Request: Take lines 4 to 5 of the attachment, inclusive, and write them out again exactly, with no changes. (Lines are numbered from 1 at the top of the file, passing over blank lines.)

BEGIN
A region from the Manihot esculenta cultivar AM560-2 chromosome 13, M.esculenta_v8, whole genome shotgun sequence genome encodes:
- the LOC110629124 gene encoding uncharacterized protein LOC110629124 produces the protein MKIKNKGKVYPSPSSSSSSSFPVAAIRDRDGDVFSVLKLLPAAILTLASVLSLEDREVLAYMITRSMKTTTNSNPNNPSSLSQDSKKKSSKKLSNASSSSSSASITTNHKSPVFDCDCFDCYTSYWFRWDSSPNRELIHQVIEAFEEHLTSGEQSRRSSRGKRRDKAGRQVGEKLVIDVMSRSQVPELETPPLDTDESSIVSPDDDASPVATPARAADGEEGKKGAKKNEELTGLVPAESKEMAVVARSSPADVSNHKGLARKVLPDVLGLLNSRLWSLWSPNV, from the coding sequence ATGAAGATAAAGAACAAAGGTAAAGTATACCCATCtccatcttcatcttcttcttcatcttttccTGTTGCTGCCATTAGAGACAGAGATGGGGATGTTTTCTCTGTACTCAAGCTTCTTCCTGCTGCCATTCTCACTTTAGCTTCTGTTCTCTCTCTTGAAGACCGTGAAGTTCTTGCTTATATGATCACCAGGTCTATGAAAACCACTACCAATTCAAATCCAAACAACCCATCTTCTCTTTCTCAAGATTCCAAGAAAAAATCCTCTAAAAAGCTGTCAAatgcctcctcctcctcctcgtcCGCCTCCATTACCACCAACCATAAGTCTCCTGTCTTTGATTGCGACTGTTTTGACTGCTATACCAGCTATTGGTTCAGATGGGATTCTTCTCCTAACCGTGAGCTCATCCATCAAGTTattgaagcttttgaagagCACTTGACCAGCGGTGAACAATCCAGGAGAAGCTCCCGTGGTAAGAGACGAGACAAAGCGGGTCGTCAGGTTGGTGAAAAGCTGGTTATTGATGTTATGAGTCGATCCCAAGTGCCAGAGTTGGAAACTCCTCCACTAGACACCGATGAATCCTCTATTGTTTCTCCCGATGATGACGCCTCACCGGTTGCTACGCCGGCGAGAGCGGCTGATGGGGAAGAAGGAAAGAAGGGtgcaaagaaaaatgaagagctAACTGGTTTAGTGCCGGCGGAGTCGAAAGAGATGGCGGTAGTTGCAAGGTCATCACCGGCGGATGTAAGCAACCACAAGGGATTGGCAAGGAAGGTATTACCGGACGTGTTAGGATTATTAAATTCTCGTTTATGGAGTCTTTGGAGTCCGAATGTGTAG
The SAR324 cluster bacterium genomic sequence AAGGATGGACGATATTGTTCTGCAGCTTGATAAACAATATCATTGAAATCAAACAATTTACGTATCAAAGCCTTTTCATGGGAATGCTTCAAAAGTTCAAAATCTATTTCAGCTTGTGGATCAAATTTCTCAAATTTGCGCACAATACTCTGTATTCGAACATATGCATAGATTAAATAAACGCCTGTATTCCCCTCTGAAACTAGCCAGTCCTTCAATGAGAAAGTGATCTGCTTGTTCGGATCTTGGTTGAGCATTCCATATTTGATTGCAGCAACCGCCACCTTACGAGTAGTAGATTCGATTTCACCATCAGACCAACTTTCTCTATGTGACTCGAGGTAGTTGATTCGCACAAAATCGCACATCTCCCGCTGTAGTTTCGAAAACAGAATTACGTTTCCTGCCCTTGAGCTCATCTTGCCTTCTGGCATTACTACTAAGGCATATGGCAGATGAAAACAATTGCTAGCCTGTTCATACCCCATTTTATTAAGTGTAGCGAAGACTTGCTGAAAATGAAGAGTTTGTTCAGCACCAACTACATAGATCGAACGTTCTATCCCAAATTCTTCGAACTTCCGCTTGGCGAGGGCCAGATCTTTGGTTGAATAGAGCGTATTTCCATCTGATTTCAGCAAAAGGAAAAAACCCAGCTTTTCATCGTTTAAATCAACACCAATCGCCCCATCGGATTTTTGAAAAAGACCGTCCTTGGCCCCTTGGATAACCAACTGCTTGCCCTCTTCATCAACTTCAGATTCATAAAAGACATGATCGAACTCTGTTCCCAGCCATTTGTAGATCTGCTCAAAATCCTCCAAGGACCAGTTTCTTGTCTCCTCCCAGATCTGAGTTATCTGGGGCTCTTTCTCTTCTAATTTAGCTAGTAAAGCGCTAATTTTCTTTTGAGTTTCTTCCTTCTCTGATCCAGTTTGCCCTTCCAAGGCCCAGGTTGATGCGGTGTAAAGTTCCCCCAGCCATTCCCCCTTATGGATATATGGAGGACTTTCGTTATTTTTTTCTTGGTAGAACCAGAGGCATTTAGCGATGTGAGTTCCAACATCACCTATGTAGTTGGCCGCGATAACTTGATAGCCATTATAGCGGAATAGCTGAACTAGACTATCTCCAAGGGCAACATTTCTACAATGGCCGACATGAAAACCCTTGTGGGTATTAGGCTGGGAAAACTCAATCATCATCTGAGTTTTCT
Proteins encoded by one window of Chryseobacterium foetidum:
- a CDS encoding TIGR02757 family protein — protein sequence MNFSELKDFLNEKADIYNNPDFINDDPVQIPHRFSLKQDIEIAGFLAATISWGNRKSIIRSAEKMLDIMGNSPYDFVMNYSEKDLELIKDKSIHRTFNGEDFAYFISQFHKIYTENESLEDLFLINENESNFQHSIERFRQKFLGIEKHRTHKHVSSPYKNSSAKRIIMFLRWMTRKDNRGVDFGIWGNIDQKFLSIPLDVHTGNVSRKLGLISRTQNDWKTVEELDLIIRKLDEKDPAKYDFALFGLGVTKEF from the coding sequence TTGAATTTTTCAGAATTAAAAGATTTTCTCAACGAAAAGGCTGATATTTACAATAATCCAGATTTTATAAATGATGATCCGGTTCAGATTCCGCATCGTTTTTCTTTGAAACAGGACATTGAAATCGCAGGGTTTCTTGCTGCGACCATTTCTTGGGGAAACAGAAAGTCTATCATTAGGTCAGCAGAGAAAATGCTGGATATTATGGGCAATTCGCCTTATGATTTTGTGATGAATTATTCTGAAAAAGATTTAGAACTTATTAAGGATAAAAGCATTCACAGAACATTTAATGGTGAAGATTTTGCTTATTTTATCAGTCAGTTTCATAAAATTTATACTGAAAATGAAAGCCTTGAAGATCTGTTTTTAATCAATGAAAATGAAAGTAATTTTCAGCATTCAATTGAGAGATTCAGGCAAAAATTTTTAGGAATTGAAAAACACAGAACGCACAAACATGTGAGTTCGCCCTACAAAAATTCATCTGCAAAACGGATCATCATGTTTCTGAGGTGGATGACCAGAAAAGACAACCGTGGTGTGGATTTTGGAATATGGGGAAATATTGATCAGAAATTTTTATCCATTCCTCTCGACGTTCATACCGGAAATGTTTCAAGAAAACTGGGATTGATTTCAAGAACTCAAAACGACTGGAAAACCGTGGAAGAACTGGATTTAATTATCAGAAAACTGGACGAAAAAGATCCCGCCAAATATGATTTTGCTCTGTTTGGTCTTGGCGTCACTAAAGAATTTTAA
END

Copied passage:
Proteins encoded by one window of Chryseobacterium foetidum:
- a CDS encoding TIGR02757 family protein — protein sequence MNFSELKDFLNEKADIYNNPDFINDDPVQIPHRFSLKQDIEIAGFLAATISWGNRKSIIRSAEKMLDIMGNSPYDFVMNYSEKDLELIKDKSIHRTFNGEDFAYFISQFHKIYTENESLEDLFLINENESNFQHSIERFRQKFLGIEKHRTHKHVSSPYKNSSAKRIIMFLRWMTRKDNRGVDFGIWGNIDQKFLSIPLDVHTGNVSRKLGLISRTQNDWKTVEELDLIIRKLDEKDPAKYDFALFGLGVTKEF from the coding sequence TTGAATTTTTCAGAATTAAAAGATTTTCTCAACGAAAAGGCTGATATTTACAATAATCCAGATTTTATAAATGATGATCCGGTTCAGATTCCGCATCGTTTTTCTTTGAAACAGGACATTGAAATCGCAGGGTTTCTTGCTGCGACCATTTCTTGGGGAAACAGAAAGTCTATCATTAGGTCAGCAGAGAAAATGCTGGATATTATGGGCAATTCGCCTTATGATTTTGTGATGAATTATTCTGAAAAAGATTTAGAACTTATTAAGGATAAAAGCATTCACAGAACATTTAATGGTGAAGATTTTGCTTATTTTATCAGTCAGTTTCATAAAATTTATACTGAAAATGAAAGCCTTGAAGATCTGTTTTTAATCAATGAAAATGAAAGTAATTTTCAGCATTCAATTGAGAGATTCAGGCAAAAATTTTTAGGAATTGAAAAACACAGAACGCACAAACATGTGAGTTCGCCCTACAAAAATTCATCTGCAAAACGGATCATCATGTTTCTGAGGTGGATGACCAGAAAAGACAACCGTGGTGTGGATTTTGGAATATGGGGAAATATTGATCAGAAATTTTTATCCATTCCTCTCGACGTTCATACCGGAAATGTTTCAAGAAAACTGGGATTGATTTCAAGAACTCAAAACGACTGGAAAACCGTGGAAGAACTGGATTTAATTATCAGAAAACTGGACGAAAAAGATCCCGCCAAATATGATTTTGCTCTGTTTGGTCTTGGCGTCACTAAAGAATTTTAA